Stephen Curry Talks Injury, Warriors
The Golden State Warriors have been one of the more aggressive teams in terms of roster renovations over the last year. The new faces on the team will almost certainly push them into the thick of the Western Conference playoff fight, but the first thing they need is for point guard Stephen Curry to get his ankle completely healthy.
“Two (offseason rehabs) in a row, but it’s something that you have to deal with,” Curry said in an interview with KNBR in San Francisco. “I’m going to be a better player next year and be on the court healthy. … This week I started one-on-one situations just to work my way up to five-on-five. We still have five weeks before training camp starts, so we’re really in no rush to get to (playing five-on-five). Just take it step by step for the next month and we will be ready to go.”
The recurring nature of the ankle injury has been a concern for the Warriors, but Curry says doctors haven’t given him any reason to believe it will be a long-term issue once it’s rehabbed properly.
“They just ruled out any structural damage or any red flag that would cause further or more serious surgery,” Curry said. “So, the fact that I had so many sprains and didn’t really give it that much time until the last bit of last season, didn’t give it that much time to heal, that was probably the biggest thing. Knowing that I had the last four months to get right there’s no reason I shouldn’t be ready to go by training camp.”
Small forward Brandon Rush will be back this season, and coveted power forward Carl Landry will be in the mix. The Warriors also have promising rookies Harrison Barnes and Festus Ezili, who are expected to be a impact players. By all indications, Curry expects his team to be much more competitive in 2012-13.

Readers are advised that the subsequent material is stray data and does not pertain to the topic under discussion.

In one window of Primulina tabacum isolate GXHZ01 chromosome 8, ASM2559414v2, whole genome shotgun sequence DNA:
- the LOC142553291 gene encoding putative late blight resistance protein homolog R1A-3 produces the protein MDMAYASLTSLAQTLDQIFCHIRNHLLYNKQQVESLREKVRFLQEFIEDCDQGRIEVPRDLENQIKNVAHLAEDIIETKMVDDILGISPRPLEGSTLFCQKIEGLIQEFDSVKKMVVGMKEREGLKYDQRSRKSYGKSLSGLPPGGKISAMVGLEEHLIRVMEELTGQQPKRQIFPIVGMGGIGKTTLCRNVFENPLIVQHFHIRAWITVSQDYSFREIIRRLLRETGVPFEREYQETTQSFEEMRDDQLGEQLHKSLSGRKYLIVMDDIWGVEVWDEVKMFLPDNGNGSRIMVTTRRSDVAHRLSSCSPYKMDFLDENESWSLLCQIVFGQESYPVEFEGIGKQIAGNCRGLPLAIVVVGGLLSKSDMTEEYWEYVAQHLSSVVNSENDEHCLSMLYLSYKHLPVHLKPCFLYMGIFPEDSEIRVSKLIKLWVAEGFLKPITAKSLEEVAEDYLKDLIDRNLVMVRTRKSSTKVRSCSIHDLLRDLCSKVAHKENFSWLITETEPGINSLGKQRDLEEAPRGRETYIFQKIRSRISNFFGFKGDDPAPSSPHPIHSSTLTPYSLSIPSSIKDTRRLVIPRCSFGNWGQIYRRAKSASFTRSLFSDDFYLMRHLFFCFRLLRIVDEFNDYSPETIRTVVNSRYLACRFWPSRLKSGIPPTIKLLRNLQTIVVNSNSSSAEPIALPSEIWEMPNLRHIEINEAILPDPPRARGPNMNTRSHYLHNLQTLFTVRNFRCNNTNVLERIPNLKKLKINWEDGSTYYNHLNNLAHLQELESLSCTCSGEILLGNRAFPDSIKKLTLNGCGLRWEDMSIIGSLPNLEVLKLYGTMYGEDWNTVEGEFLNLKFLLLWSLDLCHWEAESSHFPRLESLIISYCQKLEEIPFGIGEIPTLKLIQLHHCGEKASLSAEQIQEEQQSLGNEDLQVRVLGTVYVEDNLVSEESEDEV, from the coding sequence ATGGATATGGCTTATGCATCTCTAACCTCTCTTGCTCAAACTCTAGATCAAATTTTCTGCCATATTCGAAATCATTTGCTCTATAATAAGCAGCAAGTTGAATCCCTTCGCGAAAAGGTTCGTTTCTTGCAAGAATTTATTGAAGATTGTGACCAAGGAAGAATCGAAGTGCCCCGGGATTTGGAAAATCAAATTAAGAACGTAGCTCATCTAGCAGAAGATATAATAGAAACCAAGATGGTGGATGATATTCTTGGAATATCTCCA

“The depth of our team probably makes me the most optimistic because our practices are going to be intense,” Curry said. “They’re going to be competitive and we’re going to become a better team just off that. Then when we get into games knowing that regardless of an injury here and there, a slump or something like that, we have the talent and the depth to get back and still compete consistently throughout the whole season. We have a combination of some veteran guys, some young talent that we got through the draft and there’s no reason why we shouldn’t make the playoffs. I think it’s a real expectation for us in the locker room to go out and make that happen.”
The biggest addition of all may be center Andrew Bogut, who was acquired last season but was sidelined by a fractured left ankle and never played for Golden State.
“He’s going to be our anchor,” said Curry. “Look at not only his talent, his skill set and what he can do on the floor, but then putting him on the floor with David Lee. They’re both probably the two best passing big men in the league behind Pau Gasol, maybe, but the fact that they can spread the ball around, dominate the post, especially defensively, as well, and just having that presence inside it will be a different look for us and something that we haven’t had here for a while. I think it will be a good look for us on the defensive end to have consistent effort every night.”
Making the playoffs in the Western Conference is a tall order, but the Warriors have made significant improvements across the board, and if everyone’s healthy there’s no reason to think they couldn’t be in the mix. Curry and Bogut, in particular, will dictate how far the Warriors can go.